During the current period of support, we used microarrays to define changes in gene expression in brain (prefrontal cortex and amygdala) and blood of alcoholic and non-alcoholic subjects. We have also profiled the expression of miRNAs in brain and propose that they are 'master switches,'responsible for many of the gene expression changes. In the proposed research, we will expand these findings in three areas. First, based on our preliminary studies of the GABAB receptor, we propose that regulation of some genes by chronic alcohol consumption is splice variant specific. Second, we will determine if the extent of changes in gene expression seen in human alcoholics are also present in three widely used mouse models of alcohol consumption. Because these mouse models are used for medication development, it is essential to determine the genetic factors that underlie neurochemical responses characteristic of alcoholism in these models. Third, selected miRNAs that were changed in frontal cortex of human alcoholics will be delivered to mouse brain to determine which gene networks are altered by these miRNAs. We propose that a single miRNA can produce selective changes in gene expression that change alcohol consumption.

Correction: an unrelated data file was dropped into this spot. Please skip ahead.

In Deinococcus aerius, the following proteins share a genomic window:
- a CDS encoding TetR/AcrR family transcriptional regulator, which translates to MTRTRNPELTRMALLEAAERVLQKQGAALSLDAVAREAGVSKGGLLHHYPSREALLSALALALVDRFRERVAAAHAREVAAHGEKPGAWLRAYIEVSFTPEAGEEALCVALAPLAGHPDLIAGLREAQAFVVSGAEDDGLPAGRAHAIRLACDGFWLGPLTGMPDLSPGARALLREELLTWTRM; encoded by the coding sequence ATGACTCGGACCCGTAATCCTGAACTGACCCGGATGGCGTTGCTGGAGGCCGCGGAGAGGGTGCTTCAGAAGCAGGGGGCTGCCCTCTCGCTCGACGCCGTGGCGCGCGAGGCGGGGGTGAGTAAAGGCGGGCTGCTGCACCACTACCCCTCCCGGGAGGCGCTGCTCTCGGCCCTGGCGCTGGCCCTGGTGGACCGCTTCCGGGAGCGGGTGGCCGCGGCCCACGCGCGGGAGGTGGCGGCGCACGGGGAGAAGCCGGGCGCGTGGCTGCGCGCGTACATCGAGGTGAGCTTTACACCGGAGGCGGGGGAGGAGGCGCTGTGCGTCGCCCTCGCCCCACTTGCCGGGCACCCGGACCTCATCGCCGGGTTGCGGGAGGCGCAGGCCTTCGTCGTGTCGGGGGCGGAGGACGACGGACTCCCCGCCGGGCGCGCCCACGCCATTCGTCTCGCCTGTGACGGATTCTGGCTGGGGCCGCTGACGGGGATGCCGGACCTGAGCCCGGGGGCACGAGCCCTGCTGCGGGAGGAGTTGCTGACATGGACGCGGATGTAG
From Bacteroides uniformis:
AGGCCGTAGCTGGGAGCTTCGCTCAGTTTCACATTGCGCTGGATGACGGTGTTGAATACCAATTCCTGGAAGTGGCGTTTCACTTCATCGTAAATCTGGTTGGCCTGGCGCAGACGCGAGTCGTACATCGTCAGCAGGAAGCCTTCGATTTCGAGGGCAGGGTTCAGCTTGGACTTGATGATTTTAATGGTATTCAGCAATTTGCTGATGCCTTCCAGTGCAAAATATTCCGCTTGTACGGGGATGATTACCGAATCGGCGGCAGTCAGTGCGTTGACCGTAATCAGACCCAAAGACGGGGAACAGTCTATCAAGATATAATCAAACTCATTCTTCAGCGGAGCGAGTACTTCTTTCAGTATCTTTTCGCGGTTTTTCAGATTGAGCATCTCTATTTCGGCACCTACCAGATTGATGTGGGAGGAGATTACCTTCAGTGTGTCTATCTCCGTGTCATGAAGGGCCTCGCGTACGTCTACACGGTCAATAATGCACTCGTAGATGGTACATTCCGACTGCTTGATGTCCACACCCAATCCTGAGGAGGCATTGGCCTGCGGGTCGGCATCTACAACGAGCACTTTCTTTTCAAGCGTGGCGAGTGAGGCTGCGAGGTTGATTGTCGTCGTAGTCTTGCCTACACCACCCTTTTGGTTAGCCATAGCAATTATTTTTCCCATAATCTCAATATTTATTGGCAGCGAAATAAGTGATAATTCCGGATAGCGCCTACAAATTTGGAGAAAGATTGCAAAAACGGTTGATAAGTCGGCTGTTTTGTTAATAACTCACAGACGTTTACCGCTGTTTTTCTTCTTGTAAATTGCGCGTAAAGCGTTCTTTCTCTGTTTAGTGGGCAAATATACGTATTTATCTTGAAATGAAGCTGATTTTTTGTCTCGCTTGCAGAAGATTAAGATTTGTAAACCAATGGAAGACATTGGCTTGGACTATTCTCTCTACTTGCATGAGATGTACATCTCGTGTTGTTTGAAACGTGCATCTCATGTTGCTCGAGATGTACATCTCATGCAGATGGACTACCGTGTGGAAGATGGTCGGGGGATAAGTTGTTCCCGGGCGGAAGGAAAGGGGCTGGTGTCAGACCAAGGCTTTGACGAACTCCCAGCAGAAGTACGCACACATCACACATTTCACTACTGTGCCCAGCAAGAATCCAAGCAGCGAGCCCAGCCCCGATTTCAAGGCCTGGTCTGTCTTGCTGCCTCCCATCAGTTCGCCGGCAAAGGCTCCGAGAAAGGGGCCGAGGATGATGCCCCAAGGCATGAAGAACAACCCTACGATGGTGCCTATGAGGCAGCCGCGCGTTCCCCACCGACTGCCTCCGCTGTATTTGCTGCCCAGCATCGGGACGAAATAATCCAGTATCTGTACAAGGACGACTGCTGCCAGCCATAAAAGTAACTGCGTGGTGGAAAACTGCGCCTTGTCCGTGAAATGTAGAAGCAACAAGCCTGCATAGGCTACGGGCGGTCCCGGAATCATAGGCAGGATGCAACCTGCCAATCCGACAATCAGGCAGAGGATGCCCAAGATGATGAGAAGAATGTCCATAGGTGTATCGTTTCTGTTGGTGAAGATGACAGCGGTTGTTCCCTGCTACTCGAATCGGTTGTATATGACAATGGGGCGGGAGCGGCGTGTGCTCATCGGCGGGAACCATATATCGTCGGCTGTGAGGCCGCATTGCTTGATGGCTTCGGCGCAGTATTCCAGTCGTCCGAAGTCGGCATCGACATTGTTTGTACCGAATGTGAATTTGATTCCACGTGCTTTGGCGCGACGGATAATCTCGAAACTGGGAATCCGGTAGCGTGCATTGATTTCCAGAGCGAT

Three Specific Aims are proposed: 1) next generation sequencing will reveal novel splice variants of differentially expressed transcripts in human brain, and subsequent RT-PCR analysis will define splice-specific regulation of gene expression in alcoholism, 2) some expression changes in functional groups of genes found in the amygdala and frontal cortex of human alcoholics will be seen in these same brain regions using mouse models of excessive alcohol consumption, and 3) overexpression of select miRNAs in mouse brain will alter drinking phenotypes, and these changes will be correlated with specific patterns of gene expression in the prefrontal cortex and amygdala.

Public Health Relevance

We propose that alcohol-induced changes in brain function are due to alterations in gene expression and we will explore these changes with several innovative approaches to alcohol research, including next generation sequencing of selected brain transcripts and delivery of alcohol-related miRNAs to brain. This work will provide new opportunities for gene-based diagnosis and treatment of alcohol dependence.

National Institute of Health (NIH)
National Institute on Alcohol Abuse and Alcoholism (NIAAA)
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Neurotoxicology and Alcohol Study Section (NAL)
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Murray, Gary
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University of Texas Austin
Schools of Arts and Sciences
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